This week we are looking at a fictional novel about the last year of the life of one of the greatest baseball players to ever play in the sport. This week we are looking at The Last At-Bat of Shoeless Joe by Granville Wyche Burgess.
This book was a phenomenal tale that captures the old – and currently resurging – Southern mill life pretty well perfectly. And it also captures the desires of some of its children – sons in particular – to do anything possible to leave it behind them once and for all. Having grown up after the mill era busted yet in an era when it was still lingering, this reader can personally attest to the accuracy of the setting, both from personal memory and from growing up around those who lived, laughed, worked, and loved during the heyday of the southern american textile mill. Even the secondary story of the young lady coming down from the mountains to find better money in the mills is spot on to the era and even life in the region to this day.
But for all its spot-on perfection in showing the southern mill life, this book is a baseball book through and through, and it is within baseball that the book truly shines brightest. The story pits a young talented up and comer who works hard at perfecting his baseball skills against the owner of the local mill who is pursuing a championship at any cost, and both characters work very well. However, it is the inclusion of the titular Shoeless Joe Jackson of the infamous Black Sox scandal that rocked the sport a century ago this very year that gives the story is emotional and narrative heft. At this point in his life, the greatest natural hitter ever to grace a baseball diamond has consigned himself to a life apart from the sport he still loves, living in obscurity in his hometown as a liquor store owner. At least until our young up and comer comes to him and begs him to help train him to be a better baseball player. After some shenanigans from the villain, Joe is convinced to not only train our youngster but to become the manager of the team. This leads to the inevitable comeback ala the Atlanta Braves’ own Worst to First season, and like that very season the championship game comes down to the villain’s team vs the team now managed by Shoeless Joe.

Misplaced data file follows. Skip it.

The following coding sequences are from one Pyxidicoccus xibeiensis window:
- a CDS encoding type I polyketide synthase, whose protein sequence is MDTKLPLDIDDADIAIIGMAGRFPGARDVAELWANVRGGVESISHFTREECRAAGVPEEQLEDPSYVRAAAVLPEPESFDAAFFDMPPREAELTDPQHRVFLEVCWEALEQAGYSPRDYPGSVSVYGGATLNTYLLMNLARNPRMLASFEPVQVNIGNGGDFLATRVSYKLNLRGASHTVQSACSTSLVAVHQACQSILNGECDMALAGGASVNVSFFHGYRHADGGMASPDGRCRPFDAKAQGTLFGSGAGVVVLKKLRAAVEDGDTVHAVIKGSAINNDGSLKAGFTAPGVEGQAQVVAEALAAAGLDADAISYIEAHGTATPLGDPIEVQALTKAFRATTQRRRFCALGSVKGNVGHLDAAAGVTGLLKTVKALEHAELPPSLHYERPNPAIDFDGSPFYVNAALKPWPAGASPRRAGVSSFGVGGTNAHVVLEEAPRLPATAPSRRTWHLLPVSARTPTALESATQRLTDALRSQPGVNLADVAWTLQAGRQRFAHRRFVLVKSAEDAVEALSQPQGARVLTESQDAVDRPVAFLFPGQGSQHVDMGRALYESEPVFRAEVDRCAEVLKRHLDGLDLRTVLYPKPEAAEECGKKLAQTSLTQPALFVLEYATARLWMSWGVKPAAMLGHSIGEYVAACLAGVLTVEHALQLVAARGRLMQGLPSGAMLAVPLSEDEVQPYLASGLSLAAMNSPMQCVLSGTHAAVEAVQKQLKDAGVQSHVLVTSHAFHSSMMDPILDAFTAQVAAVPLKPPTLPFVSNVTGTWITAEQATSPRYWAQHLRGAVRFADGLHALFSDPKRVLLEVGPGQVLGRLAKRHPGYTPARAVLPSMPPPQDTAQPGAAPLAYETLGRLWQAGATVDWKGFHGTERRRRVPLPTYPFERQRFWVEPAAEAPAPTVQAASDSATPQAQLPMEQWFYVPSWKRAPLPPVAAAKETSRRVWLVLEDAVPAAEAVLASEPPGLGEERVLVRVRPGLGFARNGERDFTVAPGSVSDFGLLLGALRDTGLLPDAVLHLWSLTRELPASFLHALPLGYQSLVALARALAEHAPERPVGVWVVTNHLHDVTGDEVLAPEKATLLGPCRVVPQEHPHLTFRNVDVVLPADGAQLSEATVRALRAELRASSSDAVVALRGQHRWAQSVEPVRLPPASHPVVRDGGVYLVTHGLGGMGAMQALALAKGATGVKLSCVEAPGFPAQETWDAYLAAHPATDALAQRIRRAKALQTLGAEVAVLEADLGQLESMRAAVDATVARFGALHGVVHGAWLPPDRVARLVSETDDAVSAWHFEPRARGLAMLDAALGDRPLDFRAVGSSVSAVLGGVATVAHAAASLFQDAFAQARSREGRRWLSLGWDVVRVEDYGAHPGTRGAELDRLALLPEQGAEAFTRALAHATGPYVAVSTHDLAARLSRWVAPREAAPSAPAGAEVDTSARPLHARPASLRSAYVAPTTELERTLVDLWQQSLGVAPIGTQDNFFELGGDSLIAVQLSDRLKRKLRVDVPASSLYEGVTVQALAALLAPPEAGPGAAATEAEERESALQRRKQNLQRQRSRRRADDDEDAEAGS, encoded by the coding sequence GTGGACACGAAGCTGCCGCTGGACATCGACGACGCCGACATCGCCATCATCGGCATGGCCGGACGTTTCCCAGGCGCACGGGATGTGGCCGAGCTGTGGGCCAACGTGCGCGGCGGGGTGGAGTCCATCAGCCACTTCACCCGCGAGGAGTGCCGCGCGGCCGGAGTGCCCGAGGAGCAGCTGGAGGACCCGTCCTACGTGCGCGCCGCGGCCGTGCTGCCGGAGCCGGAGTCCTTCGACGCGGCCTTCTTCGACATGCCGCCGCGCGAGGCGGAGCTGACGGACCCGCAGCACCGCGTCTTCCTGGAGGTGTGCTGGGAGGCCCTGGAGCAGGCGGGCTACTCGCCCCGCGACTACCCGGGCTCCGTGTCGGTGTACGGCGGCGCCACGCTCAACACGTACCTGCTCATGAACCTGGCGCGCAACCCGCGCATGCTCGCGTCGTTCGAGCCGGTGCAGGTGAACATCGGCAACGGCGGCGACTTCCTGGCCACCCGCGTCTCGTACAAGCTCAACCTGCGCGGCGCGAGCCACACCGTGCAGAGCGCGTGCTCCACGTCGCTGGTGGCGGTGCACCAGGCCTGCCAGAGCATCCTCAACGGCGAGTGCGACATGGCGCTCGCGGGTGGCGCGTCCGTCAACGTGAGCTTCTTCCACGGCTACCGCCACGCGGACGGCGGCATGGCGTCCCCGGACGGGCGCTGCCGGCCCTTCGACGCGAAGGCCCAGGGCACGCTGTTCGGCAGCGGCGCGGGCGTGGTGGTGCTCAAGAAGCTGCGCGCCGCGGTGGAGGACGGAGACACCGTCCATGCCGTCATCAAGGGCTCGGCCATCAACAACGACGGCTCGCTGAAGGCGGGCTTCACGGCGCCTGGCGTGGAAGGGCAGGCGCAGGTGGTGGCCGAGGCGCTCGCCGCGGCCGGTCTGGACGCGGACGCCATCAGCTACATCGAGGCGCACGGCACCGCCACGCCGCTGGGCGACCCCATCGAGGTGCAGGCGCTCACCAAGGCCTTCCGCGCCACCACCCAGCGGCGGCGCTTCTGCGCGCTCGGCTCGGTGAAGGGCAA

It is during this stretch of the book that we get a phenomenal look at the Black Sox scandal itself, apparently based on original research done by the author and told via Joe reminiscing and revealing secrets at critical times – and withholding others almost until it is too late.
Ultimately, the championship game in particular shines and we get our titular moment – the last at-bat of Shoeless Joe Jackson, the greatest natural hitter in the history of baseball. And it is truly spectacular and worthy of being the title of the book.
Even if you have no interest in baseball or southern mill life in the last years of Jim Crow, you owe it to yourself to read this book, easily among the best I’ve read this year and quite possibly likely to remain a Top 5 book on the year no matter how many more I read.
As always, the Goodreads/ Amazon review:
Great Story of Baseball and Life. In this tale the author picks up on a hometown hero who died just as the author was beginning to play baseball himself, but whom he never heard of until many years later. The author uses a combination of real and fiction to paint a stunning portrait of a man, a place, a time, and a sport. I read this book on Major League Baseball’s Opening Weekend 2019, and this fall at the World Series will be the century mark of the infamous Black Sox scandal that saw “Shoeless” Joe Jackson banned from the sport he loved for the rest of his life. The story picks up in the final year of Joe’s real life, when he is living in relative anonymity many years after the scandal and indeed after years of depression and war that largely allowed Joe to fade into history. But here we find a young boy with a talent for baseball stuck in the morass of textile mill life in the post-War period in the South. The villain, played by son of a carpetbagger who resents the life he has been dealt and has dreams of returning to both baseball and the North, is written superbly. This book is so richly textured that it resembles some of the complex fabrics coming out of the region at the time, with some scenes reminiscent of the sweeping shots used in some major movies now. Simply an outstanding book about a truly phenomenal man, and one that left this reader in tears. If you’re a fan of baseball at all, read this book – it is at least as good as any baseball movie ever, including Field of Dreams. If you want to have a better idea of what life was like in Jim Crowe South, read this book – it has a great depiction of that too. If you just want a solid story of hope, forgiveness, and love – of people, life, and the game – read this book. You won’t be disappointed.